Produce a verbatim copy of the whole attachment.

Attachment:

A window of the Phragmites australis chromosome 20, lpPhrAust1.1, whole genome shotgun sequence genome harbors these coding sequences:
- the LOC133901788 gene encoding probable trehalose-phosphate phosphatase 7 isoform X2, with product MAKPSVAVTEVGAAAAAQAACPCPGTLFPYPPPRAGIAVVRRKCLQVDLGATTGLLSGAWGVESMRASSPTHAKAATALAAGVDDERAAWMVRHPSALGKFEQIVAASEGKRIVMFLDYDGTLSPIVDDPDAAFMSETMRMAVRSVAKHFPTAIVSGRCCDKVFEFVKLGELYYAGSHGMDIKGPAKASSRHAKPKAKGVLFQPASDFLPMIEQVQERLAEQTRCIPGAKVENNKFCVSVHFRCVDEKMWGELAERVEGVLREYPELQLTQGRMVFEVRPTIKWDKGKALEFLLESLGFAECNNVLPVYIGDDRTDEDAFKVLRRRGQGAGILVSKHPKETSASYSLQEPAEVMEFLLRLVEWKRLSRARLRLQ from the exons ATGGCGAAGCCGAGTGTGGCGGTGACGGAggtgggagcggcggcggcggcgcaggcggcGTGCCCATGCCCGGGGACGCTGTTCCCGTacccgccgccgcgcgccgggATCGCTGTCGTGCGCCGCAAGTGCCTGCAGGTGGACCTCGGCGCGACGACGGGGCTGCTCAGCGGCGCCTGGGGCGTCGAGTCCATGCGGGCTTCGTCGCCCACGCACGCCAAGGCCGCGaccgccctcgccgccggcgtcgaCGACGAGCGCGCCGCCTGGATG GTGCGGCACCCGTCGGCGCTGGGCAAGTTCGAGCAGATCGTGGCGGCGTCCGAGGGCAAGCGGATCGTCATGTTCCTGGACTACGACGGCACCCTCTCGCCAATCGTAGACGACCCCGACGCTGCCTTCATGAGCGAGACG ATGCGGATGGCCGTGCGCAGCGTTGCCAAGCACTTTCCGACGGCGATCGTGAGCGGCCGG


A window of the Phragmites australis chromosome 20, lpPhrAust1.1, whole genome shotgun sequence genome harbors these coding sequences:
- the LOC133901788 gene encoding probable trehalose-phosphate phosphatase 7 isoform X2, with product MAKPSVAVTEVGAAAAAQAACPCPGTLFPYPPPRAGIAVVRRKCLQVDLGATTGLLSGAWGVESMRASSPTHAKAATALAAGVDDERAAWMVRHPSALGKFEQIVAASEGKRIVMFLDYDGTLSPIVDDPDAAFMSETMRMAVRSVAKHFPTAIVSGRCCDKVFEFVKLGELYYAGSHGMDIKGPAKASSRHAKPKAKGVLFQPASDFLPMIEQVQERLAEQTRCIPGAKVENNKFCVSVHFRCVDEKMWGELAERVEGVLREYPELQLTQGRMVFEVRPTIKWDKGKALEFLLESLGFAECNNVLPVYIGDDRTDEDAFKVLRRRGQGAGILVSKHPKETSASYSLQEPAEVMEFLLRLVEWKRLSRARLRLQ from the exons ATGGCGAAGCCGAGTGTGGCGGTGACGGAggtgggagcggcggcggcggcgcaggcggcGTGCCCATGCCCGGGGACGCTGTTCCCGTacccgccgccgcgcgccgggATCGCTGTCGTGCGCCGCAAGTGCCTGCAGGTGGACCTCGGCGCGACGACGGGGCTGCTCAGCGGCGCCTGGGGCGTCGAGTCCATGCGGGCTTCGTCGCCCACGCACGCCAAGGCCGCGaccgccctcgccgccggcgtcgaCGACGAGCGCGCCGCCTGGATG GTGCGGCACCCGTCGGCGCTGGGCAAGTTCGAGCAGATCGTGGCGGCGTCCGAGGGCAAGCGGATCGTCATGTTCCTGGACTACGACGGCACCCTCTCGCCAATCGTAGACGACCCCGACGCTGCCTTCATGAGCGAGACG ATGCGGATGGCCGTGCGCAGCGTTGCCAAGCACTTTCCGACGGCGATCGTGAGCGGCCGG